What is surely one of the most famous railroad stations in the world, Grand Central Terminal, in New York City, turned 100 years old on February 1, 2013. It was not an easy century though. The famous Beaux-Arts landmark has seen it’s share of financial ups and downs, near-demolition and homeless invasions only to be saved time and time again by the good graces of New Yorkers.
Perhaps the closest we came to losing her was in 1968, when it was proposed that a skyscraper be built over the terminal. This was only four years after the famous Penn Station had been demolished, dispite a huge outcry from NYC citizens, to make way for the towering monstrosity known as Madison Square Garden. Loud protests against the destruction of New York’s remaining grand lady of the rails came from every corner of the city, the loudest of which was former first lady Jacqueline Kennedy Onassis:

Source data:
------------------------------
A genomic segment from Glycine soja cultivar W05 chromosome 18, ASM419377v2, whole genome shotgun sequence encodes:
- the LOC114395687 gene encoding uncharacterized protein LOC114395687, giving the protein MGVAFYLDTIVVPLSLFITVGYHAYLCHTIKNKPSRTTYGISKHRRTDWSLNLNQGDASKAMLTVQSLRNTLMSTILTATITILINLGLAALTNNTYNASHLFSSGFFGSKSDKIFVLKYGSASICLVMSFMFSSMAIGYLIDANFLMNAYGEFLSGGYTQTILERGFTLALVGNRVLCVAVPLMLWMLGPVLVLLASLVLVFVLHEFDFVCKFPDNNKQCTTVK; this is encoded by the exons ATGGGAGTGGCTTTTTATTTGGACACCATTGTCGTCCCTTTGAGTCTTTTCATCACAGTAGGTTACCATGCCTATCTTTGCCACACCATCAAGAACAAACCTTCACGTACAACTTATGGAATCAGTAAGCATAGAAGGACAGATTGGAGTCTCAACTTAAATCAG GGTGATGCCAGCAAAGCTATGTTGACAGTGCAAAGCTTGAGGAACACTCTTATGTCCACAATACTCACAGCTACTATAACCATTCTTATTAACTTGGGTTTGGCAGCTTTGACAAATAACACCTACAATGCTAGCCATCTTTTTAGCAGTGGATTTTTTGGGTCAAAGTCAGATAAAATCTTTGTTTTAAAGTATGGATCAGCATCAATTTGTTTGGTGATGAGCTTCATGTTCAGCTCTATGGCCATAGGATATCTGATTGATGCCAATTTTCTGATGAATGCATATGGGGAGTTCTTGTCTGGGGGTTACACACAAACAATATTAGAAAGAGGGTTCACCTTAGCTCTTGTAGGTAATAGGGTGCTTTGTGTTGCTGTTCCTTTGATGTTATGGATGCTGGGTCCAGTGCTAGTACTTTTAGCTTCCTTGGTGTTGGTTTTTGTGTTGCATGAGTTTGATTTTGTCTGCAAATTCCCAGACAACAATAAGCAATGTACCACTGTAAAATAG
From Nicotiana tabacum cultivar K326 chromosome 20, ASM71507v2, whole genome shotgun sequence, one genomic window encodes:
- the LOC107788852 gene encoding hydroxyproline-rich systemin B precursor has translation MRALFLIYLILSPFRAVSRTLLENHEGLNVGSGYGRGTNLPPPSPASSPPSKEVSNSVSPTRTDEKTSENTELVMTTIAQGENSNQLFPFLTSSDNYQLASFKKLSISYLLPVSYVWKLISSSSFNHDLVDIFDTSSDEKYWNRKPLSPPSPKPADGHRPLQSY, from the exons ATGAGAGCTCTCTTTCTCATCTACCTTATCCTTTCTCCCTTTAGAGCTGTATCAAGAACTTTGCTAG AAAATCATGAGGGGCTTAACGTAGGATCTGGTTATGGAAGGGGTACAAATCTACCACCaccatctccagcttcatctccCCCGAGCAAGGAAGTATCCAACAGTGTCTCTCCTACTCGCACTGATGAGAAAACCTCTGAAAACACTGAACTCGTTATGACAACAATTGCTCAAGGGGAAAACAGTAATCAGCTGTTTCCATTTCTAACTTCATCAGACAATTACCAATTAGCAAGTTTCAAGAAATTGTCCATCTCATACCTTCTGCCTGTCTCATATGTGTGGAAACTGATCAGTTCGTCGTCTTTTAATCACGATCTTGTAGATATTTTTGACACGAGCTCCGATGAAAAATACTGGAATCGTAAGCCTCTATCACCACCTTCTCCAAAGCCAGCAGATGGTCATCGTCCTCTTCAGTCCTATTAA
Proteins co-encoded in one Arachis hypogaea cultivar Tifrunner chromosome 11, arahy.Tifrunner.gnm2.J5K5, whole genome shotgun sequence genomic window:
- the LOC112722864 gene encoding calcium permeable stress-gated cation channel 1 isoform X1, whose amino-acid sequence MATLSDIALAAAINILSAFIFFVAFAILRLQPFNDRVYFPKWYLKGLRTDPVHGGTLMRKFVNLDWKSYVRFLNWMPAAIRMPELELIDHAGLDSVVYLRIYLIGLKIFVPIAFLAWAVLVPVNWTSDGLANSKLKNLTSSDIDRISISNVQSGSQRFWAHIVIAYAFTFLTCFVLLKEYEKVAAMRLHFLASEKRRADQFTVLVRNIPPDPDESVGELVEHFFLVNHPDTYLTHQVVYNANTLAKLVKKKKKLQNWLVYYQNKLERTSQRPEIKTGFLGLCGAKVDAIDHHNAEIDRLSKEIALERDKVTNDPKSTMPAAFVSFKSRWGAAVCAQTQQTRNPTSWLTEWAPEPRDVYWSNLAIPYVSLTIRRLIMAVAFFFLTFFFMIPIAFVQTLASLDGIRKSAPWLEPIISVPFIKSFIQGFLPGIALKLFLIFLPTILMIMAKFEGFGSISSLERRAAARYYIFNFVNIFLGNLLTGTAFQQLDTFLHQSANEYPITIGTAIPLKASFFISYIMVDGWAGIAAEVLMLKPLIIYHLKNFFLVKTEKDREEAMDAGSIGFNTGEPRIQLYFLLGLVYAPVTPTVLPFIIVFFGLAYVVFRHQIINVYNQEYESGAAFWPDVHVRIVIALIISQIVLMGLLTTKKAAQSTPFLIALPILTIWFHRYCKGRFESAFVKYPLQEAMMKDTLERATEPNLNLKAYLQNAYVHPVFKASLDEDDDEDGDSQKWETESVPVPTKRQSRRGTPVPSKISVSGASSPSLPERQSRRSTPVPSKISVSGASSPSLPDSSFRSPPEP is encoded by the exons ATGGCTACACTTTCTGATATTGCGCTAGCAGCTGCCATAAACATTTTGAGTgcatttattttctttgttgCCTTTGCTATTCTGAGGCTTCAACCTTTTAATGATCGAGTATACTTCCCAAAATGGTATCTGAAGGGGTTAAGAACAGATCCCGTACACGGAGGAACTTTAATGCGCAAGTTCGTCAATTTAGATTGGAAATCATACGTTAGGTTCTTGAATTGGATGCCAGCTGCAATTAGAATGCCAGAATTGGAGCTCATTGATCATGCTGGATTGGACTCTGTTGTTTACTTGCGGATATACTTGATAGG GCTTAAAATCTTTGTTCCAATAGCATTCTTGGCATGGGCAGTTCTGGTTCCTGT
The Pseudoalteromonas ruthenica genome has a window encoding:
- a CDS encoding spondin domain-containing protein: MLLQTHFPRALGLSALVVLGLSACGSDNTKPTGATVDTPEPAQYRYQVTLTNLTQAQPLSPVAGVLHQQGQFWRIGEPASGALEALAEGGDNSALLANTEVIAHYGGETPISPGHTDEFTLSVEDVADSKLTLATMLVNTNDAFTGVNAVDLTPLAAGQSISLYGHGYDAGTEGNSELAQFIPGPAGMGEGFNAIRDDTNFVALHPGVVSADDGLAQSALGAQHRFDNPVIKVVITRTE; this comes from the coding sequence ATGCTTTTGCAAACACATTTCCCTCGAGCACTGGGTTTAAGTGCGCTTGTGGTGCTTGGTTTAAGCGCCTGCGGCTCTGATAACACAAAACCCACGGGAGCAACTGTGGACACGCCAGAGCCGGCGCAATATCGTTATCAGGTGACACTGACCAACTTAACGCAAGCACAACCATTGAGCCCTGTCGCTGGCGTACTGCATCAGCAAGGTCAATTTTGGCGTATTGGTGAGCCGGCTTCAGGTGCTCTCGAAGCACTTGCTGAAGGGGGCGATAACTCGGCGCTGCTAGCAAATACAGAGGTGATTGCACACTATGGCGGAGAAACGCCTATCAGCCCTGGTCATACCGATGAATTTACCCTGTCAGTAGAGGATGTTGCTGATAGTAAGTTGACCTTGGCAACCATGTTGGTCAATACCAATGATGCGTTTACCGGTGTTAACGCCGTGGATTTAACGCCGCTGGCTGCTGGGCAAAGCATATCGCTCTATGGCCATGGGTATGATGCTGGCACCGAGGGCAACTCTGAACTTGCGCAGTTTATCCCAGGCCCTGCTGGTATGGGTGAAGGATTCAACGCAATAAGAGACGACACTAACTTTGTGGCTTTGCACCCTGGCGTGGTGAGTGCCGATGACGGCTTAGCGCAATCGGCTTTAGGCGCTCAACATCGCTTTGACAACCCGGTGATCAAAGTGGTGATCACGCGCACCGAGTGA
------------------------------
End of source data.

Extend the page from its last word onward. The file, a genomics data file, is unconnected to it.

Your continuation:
“Is it not cruel to let our city die by degrees, stripped of all her proud monuments, until there will be nothing left of all her history and beauty to inspire our children? If they are not inspired by the past of our city, where will they find the strength to fight for her future? Americans care about their past, but for short term gain they ignore it and tear down everything that matters. Maybe… this is the time to take a stand, to reverse the tide, so that we won’t all end up in a uniform world of steel and glass boxes.”
It was partly due to her efforts that Grand Central Terminal was able to secure the historical landmark status which Penn Station was not able to get.
Today, after many faithful restorations, retail additions, and higher than ever volume, Grand Central Terminal is alive and heathy, proving once again that there is justice in the world, and that in the chest of even the most cynical New Yorker, beats the heart of a true sentimentalist.